baresip is an open source and freely distributed command-line software that uses the libre and librem libraries to provide Linux users with a modular and portable SIP (Session Initiation Protocol) User-Agent that supports video and audio.
The project has been designed from the offset to be a modular and minimalistic VoIP client that supports both IPv6 and IPv4 protocols, it is RFC compliant, robust, low on resources, fast and portable, supporting the TURN, ICE, STUN and NAT-PMP network address translation (NAT) traversal modules, the DTLS-SRTP, SRTP and ZRTP media encryption modules, and SIP, SDP, RTP and RTCP protocols.
Supports a wide variety of audio/video codes
At the moment, the program comes with support for a wide variety of audio codecs, including OPUS, AMR, Silk, BV32, Speex, Celt, G.711, L16, G.722, iLBC, G.722.1, GSM, G.726 and iSAC, as well as the H.264, H.263, VP8 and MPEG4 video codecs. Supported video output modules include OpenGL, X11, SDL/SDL2 and DirectFB.
In addition, the software includes support for various audio drivers, such as ALSA, GStreamer, OSS, Portaudi, Coreaudio, OpenSLES, Symbian MDA and Windows wave, support for various video sources, including the FFmpeg avformat, Video4Linux, Video4Linux2, X11 Grabber, as well as Mac OS X qtcapture and quicktime.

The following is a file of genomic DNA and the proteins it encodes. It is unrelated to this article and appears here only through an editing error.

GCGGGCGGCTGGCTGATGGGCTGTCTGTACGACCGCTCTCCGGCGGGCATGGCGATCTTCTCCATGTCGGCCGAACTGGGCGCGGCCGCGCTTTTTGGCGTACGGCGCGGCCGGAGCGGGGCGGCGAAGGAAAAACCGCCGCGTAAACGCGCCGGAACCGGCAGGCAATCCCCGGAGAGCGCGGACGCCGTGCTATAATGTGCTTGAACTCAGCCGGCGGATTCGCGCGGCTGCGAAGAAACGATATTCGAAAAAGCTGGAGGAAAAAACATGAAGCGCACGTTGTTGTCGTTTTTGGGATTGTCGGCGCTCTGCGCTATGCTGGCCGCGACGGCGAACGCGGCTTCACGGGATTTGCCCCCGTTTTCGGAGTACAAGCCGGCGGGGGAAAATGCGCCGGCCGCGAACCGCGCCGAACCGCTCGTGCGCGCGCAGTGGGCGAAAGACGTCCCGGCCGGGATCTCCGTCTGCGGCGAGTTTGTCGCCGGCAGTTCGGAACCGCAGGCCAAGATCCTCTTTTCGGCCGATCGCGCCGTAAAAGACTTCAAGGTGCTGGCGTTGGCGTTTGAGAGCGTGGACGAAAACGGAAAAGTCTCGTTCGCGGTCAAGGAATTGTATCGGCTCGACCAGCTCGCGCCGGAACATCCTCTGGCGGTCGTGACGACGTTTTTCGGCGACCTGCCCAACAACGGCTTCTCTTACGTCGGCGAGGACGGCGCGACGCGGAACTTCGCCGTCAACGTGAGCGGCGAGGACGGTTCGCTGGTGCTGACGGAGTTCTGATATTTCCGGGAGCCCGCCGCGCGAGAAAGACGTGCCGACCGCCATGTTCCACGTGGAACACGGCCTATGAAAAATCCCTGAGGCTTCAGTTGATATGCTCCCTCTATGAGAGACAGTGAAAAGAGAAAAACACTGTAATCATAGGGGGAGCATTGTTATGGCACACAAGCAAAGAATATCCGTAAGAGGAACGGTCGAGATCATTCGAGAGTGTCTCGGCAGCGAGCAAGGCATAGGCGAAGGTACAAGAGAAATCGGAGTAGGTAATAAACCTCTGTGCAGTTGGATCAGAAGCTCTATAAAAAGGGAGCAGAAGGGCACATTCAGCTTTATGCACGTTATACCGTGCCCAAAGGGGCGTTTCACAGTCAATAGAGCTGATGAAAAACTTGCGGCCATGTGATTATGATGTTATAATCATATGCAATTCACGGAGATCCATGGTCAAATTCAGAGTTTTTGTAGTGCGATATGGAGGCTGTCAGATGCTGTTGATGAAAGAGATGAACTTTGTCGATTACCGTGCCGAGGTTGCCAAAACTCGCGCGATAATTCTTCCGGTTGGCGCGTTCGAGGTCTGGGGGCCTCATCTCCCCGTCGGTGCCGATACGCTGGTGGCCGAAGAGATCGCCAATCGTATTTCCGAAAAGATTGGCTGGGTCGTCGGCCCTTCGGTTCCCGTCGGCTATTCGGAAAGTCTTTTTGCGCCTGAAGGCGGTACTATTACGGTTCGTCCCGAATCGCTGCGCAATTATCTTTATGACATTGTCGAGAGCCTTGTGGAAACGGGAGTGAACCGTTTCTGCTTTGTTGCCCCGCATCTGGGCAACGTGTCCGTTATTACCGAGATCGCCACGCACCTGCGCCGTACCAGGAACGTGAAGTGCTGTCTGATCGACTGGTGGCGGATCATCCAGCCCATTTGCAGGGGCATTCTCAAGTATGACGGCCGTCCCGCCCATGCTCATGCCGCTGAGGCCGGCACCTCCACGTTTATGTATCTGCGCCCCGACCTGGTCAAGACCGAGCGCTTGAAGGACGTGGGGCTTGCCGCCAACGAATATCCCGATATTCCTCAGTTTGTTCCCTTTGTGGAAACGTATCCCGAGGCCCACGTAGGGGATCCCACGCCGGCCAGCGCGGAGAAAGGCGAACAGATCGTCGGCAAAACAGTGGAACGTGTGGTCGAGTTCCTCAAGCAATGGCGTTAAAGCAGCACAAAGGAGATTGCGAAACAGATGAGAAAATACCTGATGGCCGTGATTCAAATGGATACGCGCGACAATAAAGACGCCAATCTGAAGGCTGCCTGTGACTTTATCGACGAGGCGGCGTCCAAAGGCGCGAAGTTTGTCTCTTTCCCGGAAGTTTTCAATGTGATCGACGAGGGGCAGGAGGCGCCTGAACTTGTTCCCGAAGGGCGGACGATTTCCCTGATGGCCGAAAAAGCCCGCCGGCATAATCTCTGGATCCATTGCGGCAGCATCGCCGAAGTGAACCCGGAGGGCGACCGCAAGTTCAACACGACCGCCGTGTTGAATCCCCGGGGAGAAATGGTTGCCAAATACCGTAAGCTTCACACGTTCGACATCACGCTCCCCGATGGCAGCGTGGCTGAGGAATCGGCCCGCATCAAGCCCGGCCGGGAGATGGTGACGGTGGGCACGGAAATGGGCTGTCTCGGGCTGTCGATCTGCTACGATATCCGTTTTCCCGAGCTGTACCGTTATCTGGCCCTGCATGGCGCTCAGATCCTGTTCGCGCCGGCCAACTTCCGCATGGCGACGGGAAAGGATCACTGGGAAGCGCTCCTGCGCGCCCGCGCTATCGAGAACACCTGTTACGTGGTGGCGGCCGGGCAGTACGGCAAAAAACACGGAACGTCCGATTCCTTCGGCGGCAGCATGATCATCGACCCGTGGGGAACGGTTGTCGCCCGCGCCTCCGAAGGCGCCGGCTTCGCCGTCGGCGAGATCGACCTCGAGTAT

Getting started with baresip
Before attempting to install baresip on your GNU/Linux distribution using the tarball provided by Softpedia on the dedicated download section above, keep in mind that you must first acquire and install the libre and librem libraries.
Once the aforementioned libraries have been correctly installed on your Linux kernel-based operating system, you can download the latest baresip code from Softpedia or via its official website (see link below), save the archive somewhere on your computer and unpack it.
Open a terminal emulator, navigate to the location of the extracted archive files with the ‘cd’ command and execute the ‘make’ command to compile the program. After a successful compilation, you can install it system wide using the ‘make install’ command as root or the ‘sudo make install’ command as a privileged user.